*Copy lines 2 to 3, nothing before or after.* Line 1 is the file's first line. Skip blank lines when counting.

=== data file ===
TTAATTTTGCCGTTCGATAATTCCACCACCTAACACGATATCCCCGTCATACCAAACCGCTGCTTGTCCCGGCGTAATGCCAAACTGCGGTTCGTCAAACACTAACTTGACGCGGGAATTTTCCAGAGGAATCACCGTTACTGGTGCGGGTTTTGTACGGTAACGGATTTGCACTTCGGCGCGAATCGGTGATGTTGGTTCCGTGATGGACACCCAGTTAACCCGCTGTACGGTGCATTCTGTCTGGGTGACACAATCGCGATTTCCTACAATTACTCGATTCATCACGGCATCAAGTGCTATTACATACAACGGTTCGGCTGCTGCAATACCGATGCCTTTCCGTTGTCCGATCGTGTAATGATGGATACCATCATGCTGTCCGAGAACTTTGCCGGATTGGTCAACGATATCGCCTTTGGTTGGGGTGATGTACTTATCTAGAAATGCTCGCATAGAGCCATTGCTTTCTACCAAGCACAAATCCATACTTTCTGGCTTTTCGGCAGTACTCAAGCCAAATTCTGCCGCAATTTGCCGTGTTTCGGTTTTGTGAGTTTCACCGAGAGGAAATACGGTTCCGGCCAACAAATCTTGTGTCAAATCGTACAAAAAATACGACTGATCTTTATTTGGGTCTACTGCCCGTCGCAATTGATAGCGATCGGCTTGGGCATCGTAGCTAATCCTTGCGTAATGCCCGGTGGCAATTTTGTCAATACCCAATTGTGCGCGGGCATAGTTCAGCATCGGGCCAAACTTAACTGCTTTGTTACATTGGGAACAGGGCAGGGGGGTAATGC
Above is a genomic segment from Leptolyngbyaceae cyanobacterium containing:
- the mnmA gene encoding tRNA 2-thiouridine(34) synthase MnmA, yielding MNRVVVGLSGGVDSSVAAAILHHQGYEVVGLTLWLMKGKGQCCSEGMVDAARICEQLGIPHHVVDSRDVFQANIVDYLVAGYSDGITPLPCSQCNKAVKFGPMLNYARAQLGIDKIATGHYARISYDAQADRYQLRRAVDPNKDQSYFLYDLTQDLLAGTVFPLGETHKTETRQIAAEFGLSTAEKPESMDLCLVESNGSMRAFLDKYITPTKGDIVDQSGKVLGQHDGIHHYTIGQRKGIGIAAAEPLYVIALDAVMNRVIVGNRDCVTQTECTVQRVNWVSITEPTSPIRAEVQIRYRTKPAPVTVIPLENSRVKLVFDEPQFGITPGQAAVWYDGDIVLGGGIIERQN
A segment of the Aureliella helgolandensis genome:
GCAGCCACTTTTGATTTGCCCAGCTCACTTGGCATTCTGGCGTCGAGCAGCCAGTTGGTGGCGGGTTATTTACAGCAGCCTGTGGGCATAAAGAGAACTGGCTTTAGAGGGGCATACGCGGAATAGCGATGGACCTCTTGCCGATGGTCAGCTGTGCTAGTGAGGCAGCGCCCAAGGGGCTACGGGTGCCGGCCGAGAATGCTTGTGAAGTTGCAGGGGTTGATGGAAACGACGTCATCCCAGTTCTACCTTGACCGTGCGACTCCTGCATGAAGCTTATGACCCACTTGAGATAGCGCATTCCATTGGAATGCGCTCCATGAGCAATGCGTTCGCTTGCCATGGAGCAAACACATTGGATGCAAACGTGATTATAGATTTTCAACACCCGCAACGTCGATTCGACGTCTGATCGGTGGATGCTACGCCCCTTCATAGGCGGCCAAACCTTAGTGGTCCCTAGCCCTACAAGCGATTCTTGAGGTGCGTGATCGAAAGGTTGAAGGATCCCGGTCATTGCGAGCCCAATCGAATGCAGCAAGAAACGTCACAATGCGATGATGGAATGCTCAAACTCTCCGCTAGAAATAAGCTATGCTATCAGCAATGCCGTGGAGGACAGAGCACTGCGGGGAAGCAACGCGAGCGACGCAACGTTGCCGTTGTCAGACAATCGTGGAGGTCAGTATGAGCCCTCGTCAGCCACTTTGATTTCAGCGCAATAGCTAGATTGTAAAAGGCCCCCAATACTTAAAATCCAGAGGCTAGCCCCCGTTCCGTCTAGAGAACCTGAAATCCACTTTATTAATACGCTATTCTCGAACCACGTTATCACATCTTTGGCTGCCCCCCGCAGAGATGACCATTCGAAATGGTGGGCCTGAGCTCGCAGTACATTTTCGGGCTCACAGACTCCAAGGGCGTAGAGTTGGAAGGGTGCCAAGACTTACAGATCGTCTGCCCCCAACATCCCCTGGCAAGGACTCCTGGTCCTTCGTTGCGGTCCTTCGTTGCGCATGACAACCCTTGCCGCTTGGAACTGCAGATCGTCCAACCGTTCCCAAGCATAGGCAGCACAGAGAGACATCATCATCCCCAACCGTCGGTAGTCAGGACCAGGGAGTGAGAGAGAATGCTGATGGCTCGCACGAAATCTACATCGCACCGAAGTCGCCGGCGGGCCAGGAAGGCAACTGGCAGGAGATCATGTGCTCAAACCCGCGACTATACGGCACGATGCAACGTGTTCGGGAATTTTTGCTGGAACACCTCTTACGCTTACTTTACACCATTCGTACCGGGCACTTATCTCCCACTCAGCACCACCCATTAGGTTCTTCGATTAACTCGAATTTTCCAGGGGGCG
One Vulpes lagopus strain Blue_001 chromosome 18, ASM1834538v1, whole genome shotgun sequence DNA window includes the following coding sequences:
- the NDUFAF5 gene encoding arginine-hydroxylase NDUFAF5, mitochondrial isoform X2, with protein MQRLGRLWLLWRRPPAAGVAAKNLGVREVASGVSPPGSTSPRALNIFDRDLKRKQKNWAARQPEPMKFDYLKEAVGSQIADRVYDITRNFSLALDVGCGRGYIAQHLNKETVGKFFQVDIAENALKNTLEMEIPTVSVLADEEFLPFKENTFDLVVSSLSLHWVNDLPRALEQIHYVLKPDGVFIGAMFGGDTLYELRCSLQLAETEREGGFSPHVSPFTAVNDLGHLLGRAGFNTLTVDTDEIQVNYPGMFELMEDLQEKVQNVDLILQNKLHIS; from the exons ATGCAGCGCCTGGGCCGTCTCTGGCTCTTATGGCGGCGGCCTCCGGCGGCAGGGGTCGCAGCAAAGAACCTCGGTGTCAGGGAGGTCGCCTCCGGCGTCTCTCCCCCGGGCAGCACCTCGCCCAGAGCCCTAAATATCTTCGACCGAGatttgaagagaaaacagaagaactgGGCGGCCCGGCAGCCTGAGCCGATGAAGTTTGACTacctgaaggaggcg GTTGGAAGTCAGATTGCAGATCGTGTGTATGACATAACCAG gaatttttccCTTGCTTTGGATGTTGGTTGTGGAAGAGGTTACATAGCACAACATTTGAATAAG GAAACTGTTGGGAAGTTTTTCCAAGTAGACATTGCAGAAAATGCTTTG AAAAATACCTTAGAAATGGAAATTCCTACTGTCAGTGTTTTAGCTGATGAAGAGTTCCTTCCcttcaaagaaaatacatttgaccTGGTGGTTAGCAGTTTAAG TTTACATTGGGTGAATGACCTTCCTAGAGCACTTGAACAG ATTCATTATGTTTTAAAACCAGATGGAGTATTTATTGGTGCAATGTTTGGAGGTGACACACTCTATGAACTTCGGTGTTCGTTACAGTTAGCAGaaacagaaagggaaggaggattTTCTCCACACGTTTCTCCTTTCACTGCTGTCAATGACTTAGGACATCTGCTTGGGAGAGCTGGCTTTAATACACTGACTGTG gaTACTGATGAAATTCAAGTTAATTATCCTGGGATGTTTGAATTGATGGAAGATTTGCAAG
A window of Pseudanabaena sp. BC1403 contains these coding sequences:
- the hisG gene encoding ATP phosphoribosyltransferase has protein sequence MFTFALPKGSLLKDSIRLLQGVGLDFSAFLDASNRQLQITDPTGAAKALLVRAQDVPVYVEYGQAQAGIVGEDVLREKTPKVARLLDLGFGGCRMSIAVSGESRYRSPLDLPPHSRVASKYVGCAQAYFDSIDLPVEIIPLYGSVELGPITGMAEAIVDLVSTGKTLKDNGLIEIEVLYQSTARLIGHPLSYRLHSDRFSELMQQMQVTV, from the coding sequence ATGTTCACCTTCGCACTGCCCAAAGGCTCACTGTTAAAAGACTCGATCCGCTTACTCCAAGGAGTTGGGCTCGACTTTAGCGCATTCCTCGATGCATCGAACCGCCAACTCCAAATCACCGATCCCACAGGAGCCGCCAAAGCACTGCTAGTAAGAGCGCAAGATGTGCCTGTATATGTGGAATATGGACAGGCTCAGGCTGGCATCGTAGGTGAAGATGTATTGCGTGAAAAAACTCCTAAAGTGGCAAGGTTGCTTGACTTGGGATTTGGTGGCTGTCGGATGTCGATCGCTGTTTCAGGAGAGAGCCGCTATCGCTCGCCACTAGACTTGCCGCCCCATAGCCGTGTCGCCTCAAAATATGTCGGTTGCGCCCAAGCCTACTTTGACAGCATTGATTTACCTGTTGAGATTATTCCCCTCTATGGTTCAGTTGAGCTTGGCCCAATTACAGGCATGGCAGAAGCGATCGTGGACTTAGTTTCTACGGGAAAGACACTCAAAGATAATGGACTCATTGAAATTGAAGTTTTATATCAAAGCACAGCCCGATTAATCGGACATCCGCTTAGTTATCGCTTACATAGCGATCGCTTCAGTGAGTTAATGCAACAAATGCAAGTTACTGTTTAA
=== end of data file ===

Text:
Above is a genomic segment from Leptolyngbyaceae cyanobacterium containing:
- the mnmA gene encoding tRNA 2-thiouridine(34) synthase MnmA, yielding MNRVVVGLSGGVDSSVAAAILHHQGYEVVGLTLWLMKGKGQCCSEGMVDAARICEQLGIPHHVVDSRDVFQANIVDYLVAGYSDGITPLPCSQCNKAVKFGPMLNYARAQLGIDKIATGHYARISYDAQADRYQLRRAVDPNKDQSYFLYDLTQDLLAGTVFPLGETHKTETRQIAAEFGLSTAEKPESMDLCLVESNGSMRAFLDKYITPTKGDIVDQSGKVLGQHDGIHHYTIGQRKGIGIAAAEPLYVIALDAVMNRVIVGNRDCVTQTECTVQRVNWVSITEPTSPIRAEVQIRYRTKPAPVTVIPLENSRVKLVFDEPQFGITPGQAAVWYDGDIVLGGGIIERQN